I send to be a middle-path seeking thinker. Now, I think far, far too many classrooms operate in a center-right or far right mode, and so I spend much of my time blogging to call educators leftwards. Indeed, the main point of this post is to call center right and far-right educational practitioners leftwards by using KA to get the core skills teaching out of the way, and make their classrooms places of PBL experimentation.

Thanks again Chris; you are helping me immensely to keep on learning, which is the point of all this. I agree with you and believe that Sal Khan is presenting an innovative, progressive way for teachers to better work and serve in their classrooms. Being five years removed from high school, I still remember sitting in class, wondering if the teacher had any idea how well anyone grasped the key concepts of the course.

However, when a classmate struggles, and the teacher is unable to identify what areas of the course that student has had difficulties with, then the problem will compound until it reaches a boiling point requiring serious intervention. It is true that information overload can occur — but to completely ignore all information developments is an even more fatal move.

Using this technology in moderation will benefit the total learning experience for each student. Having seen the Khan material used in a class recently to highlight a concept, I was actually quite taken aback at how rudimentary the lesson was in terms of pedagogy.

Really and truly, I found myself bored really quickly, and looked around the room and saw that the students were too. I know that you are not suggesting that this is a replacement for good teaching, but rather something to augment the understanding of certain specific ideas. I actually discussed the use of Khan in the class with a teacher at school a while ago: In my estimation, it was just watching a virtual, didactic instructor writing on a modern form of a chalkboard.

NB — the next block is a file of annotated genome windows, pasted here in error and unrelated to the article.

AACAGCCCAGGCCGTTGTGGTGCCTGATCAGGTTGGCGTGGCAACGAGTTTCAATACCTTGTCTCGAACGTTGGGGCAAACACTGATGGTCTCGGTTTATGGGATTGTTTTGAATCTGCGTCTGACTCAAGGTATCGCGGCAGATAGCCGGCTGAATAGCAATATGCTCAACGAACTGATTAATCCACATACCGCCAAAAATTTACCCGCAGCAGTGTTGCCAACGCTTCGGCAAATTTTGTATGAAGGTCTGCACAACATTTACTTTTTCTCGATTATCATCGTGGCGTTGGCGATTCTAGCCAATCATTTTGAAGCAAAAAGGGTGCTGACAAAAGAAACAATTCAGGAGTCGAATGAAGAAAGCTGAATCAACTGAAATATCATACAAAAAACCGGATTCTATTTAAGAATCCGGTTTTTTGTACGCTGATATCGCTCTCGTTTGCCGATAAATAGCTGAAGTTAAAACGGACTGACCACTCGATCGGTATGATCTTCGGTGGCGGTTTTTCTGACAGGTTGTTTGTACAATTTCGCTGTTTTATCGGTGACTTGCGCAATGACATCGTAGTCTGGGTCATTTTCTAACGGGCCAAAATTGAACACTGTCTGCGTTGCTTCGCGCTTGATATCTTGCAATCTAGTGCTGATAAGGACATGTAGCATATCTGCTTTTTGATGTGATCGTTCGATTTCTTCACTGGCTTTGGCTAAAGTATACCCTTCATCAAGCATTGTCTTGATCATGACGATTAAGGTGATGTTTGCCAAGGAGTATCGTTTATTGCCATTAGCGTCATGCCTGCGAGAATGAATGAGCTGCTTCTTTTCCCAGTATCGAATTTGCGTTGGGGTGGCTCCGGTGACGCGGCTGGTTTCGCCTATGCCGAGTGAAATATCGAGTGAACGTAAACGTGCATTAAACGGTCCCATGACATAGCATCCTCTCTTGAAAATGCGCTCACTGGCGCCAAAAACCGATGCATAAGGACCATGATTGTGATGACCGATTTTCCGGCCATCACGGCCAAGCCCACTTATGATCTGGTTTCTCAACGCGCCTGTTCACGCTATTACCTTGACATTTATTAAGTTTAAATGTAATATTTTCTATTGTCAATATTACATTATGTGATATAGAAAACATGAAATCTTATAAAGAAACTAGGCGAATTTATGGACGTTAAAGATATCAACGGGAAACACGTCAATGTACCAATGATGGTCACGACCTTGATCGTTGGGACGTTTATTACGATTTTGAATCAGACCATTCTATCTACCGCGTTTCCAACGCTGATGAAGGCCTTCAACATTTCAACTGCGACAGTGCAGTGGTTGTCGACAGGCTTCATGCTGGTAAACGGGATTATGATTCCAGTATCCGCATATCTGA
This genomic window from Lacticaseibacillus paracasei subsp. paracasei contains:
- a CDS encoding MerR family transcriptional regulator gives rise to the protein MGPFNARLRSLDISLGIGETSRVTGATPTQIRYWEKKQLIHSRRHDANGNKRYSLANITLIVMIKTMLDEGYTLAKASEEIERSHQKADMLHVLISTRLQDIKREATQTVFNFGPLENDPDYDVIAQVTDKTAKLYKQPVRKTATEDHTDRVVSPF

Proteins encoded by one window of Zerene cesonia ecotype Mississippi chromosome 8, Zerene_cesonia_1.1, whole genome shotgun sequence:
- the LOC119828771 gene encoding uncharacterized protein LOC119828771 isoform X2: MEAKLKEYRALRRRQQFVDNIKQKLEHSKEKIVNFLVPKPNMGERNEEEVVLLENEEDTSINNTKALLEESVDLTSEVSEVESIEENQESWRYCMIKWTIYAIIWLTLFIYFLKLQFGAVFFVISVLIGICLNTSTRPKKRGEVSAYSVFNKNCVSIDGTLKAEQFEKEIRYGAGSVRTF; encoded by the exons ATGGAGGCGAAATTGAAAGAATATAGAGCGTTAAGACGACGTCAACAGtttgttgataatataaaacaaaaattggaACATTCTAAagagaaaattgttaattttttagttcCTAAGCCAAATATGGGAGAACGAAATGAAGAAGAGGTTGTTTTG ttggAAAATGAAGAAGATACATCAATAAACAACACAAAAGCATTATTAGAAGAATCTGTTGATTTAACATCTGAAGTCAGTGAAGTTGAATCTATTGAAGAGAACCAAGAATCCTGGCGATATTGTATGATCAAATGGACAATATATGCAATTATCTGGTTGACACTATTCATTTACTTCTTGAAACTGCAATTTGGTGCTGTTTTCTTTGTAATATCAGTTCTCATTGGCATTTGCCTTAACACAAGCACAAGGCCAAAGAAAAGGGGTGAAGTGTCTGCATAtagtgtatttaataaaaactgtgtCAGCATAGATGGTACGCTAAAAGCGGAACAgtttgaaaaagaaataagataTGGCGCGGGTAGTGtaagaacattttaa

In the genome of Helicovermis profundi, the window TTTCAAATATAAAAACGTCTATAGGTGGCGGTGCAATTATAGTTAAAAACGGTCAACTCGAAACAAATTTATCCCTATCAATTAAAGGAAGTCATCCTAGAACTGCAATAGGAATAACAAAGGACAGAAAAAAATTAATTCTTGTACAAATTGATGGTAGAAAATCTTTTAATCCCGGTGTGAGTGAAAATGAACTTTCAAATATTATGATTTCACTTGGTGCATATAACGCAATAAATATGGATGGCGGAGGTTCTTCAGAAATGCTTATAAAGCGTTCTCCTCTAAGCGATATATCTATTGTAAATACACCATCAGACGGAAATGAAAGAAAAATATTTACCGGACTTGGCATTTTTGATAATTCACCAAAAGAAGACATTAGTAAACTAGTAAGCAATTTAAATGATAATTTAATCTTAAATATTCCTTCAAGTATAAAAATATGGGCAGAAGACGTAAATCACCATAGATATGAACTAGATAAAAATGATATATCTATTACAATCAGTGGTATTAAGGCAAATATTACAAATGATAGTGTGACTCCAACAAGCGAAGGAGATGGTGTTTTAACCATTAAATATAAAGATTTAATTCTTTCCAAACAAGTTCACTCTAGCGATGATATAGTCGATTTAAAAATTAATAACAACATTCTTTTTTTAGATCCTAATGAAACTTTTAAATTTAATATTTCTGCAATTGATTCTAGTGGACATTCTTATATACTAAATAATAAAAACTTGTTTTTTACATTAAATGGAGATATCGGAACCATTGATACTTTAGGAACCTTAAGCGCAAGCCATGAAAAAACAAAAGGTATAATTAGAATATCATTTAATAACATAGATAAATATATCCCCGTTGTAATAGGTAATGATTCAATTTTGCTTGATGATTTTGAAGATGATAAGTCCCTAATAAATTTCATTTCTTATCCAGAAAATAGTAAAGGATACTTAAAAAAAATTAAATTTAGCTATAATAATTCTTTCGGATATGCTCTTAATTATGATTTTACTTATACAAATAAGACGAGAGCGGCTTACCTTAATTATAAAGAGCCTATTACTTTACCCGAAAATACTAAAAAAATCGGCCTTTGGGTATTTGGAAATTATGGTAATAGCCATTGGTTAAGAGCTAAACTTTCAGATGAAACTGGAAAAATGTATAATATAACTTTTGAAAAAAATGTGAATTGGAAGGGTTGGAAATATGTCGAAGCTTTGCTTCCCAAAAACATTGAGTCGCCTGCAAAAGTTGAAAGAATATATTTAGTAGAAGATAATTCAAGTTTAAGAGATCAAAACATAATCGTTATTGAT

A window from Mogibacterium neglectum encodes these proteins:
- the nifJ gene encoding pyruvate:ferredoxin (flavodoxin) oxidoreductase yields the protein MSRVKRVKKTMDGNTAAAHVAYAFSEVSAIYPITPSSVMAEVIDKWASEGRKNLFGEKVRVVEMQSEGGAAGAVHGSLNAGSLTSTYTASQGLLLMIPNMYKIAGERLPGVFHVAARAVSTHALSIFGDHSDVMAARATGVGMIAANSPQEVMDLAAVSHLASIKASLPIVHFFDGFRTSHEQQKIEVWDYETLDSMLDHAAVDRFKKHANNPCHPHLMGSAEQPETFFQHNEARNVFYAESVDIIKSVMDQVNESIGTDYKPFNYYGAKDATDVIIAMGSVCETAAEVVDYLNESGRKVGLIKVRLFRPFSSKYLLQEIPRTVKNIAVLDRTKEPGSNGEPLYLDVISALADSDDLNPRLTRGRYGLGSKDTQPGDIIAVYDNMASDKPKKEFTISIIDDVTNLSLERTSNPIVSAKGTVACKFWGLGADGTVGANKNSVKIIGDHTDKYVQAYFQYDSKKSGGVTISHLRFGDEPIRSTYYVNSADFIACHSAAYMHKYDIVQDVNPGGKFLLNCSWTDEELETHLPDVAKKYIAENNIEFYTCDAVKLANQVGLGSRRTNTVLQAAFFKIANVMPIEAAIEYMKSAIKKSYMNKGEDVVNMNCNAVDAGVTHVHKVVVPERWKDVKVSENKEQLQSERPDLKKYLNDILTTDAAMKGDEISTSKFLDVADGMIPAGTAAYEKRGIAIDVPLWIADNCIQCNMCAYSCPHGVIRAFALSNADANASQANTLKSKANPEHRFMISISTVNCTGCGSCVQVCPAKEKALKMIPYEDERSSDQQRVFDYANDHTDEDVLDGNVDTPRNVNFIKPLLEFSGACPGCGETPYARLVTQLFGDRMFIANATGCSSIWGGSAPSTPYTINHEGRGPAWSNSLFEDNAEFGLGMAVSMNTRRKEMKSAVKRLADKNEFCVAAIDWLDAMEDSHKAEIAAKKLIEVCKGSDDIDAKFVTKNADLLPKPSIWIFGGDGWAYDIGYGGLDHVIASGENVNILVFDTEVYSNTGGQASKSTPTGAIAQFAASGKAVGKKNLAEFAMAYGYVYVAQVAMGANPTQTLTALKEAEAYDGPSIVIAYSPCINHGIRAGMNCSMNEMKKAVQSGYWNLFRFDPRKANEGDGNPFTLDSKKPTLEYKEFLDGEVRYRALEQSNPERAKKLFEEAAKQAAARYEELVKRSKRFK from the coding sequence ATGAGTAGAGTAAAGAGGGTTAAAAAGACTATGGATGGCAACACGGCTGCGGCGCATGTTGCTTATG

I was there with you. It had the same Rock Star feeling. What it can provide is the opportunity for kids who need or want a more traditional lecture to get that.

Last week I had my class unlearn the short-cut for dividing fractions multiplying by the inverse. I think KA will be an amazing resource, it is free, and very valuable. Would I use it to teach my curriculum? Will it help me support my students in the future? Will I use it during class time? Will it help me see where kids might have wholes in their comprehension that I am not catching? I wrote a post of my own in response to this. If this is what is done it is certainly far from transformative for education.

Then that child utilized that knowledge to teach some of his peers or even used it to create something derivative that taught how to do something he was passionate about. Good teaching requires us to provide for various learning styles and preferences in our delivery. A study has just been released in New South Wales Australia showing that 2 of the top 12 schools were adamantly against the use of technology. Now I love technology and am right into using it in the classroom but I am not fixated on it and actually love seeing others schools excel using a philosophy of teaching which on the surface is at the other extreme for mine.